By Devin Loring | App.com
Mark Hinlicky and Alex Hinlicky are co-workers who wear all-white ensembles adorned with black bow ties and old-school delivery caps.
But it’s not a typical business, nor is it a typical business arrangement.
For one, Alex is 10 years old, and his father, Mark, is an entrepreneur who owns two additional companies, neither of which have anything to do with ice cream.
Yes, Mark and Alex own an ice cream truck.
It’s fair to say that this is not your typical metal-box vending vehicle of today. Hinlickity’s Ice Cream operates out of a cherry-red 1954 Chevrolet truck that has been upgraded for modern road driving.
Mark said he choose the name Hinlickity’s to play off their name and the spirit of ice cream — you lick it. The company’s logo is a tongue licking an ice cream cone.
“(I wanted) to get a business started with him (Alex) so I could do stuff with my son, and also to bring back the nostalgia of old-time ice cream,” Mark said. “When I grew up in the ’70s that’s what we used to do, is chase this ice cream truck around.”
Mark owns both irrigation and contracting companies — Sprinkler Master Irrigation Co. and Chestnut Street Business Center — and said this is just a part-time gig he has with his son, but they could probably make it full time if they wanted to.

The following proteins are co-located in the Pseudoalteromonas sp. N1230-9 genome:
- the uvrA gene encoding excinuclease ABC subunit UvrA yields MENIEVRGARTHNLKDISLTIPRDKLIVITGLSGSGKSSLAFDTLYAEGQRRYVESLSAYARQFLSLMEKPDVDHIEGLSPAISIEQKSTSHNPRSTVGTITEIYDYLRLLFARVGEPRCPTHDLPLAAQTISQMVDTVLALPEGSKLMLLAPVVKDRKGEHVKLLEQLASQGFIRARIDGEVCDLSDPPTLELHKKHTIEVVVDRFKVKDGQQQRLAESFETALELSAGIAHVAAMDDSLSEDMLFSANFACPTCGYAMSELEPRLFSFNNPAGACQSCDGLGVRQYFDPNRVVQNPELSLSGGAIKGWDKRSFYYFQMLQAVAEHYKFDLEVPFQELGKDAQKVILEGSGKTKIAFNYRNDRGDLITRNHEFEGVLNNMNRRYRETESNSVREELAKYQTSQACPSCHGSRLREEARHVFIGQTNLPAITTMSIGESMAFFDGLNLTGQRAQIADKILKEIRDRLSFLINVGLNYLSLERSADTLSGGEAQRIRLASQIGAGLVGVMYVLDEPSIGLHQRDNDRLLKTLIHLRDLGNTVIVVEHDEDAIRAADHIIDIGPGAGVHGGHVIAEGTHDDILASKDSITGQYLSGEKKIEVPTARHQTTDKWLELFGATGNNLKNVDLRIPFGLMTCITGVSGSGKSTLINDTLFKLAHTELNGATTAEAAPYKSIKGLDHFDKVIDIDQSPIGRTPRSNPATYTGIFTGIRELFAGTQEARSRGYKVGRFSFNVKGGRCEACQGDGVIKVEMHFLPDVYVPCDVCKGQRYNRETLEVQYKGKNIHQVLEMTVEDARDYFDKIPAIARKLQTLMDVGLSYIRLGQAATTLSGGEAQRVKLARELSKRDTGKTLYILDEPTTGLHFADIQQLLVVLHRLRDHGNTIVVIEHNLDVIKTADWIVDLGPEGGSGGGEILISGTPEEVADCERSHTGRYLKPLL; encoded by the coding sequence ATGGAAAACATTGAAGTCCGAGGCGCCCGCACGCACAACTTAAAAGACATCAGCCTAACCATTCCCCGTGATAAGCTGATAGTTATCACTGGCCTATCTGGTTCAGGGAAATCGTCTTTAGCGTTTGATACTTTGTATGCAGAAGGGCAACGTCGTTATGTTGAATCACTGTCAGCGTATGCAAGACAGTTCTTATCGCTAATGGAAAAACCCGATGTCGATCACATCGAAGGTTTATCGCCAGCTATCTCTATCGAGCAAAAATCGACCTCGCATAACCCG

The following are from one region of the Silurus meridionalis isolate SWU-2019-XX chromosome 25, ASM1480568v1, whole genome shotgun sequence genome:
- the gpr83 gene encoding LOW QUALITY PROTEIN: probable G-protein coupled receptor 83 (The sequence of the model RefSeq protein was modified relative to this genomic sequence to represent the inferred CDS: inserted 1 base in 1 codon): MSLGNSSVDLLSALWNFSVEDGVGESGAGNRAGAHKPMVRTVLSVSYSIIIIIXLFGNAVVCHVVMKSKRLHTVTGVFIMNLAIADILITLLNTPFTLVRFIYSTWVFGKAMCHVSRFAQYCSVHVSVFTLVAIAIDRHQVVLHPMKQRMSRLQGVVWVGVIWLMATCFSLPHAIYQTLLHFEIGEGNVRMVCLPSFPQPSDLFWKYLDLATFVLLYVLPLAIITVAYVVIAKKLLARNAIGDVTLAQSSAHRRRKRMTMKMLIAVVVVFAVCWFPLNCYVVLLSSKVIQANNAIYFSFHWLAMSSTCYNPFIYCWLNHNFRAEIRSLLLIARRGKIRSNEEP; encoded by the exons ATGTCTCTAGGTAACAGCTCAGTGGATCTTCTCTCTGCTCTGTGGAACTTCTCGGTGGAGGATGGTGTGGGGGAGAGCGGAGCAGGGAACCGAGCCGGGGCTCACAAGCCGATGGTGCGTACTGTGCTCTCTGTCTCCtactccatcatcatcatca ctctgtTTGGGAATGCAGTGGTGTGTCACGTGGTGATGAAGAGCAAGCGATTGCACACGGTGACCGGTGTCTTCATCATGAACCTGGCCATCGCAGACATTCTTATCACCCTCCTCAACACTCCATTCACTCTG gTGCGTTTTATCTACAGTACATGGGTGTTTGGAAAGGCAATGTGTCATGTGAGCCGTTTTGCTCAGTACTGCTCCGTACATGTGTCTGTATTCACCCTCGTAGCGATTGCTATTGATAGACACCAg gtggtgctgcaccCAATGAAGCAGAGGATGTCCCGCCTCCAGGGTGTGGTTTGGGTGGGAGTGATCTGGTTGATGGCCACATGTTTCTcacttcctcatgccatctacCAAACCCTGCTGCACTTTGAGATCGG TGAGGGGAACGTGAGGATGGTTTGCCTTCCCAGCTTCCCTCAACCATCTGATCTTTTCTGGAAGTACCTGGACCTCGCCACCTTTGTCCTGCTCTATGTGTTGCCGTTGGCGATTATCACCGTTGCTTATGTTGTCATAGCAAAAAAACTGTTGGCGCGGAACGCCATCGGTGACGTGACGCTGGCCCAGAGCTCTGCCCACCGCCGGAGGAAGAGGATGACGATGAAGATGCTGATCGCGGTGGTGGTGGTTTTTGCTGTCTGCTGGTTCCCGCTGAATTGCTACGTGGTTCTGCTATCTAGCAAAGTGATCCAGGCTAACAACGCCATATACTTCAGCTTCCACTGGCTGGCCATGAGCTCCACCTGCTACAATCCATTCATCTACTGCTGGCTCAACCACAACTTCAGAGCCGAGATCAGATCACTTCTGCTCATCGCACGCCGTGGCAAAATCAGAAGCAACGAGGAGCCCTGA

“It’s been profitable, but it wouldn’t matter if it were profitable or not, I just wanted something I could do with him. Hopefully he could take off with it in another seven years when he gets his license,” Mark said.
Alex said he’s not allowed to drive the truck, and he gets paid in ice cream — which is obviously his favorite part of the job.
Mark said he bought the truck, which was ready to go, from another vintage ice cream vendor in Bernards. It was about a $50,000 investment.
For about four years Mark searched for a truck. He finally found it last year in July and started his business in August.
However, the truck is not high-maintenance, as a food truck or restaurant might be.
A custom freezer body that is mounted on the truck’s bed frame keeps Hinlickity’s array of Blue Bunny ice cream cold. The suspension was improved to carry the freezer’s weight, along with the 1,600 bars of ice cream that fit in the cooler.
“It has a compressor on the bottom. What you do at the end of the day, you plug it in, and the compressor runs just like a refrigerator or freezer in your house,” Mark said. “When the temperature drops below level, it kicks in, and that’s the only maintenance you have to do.”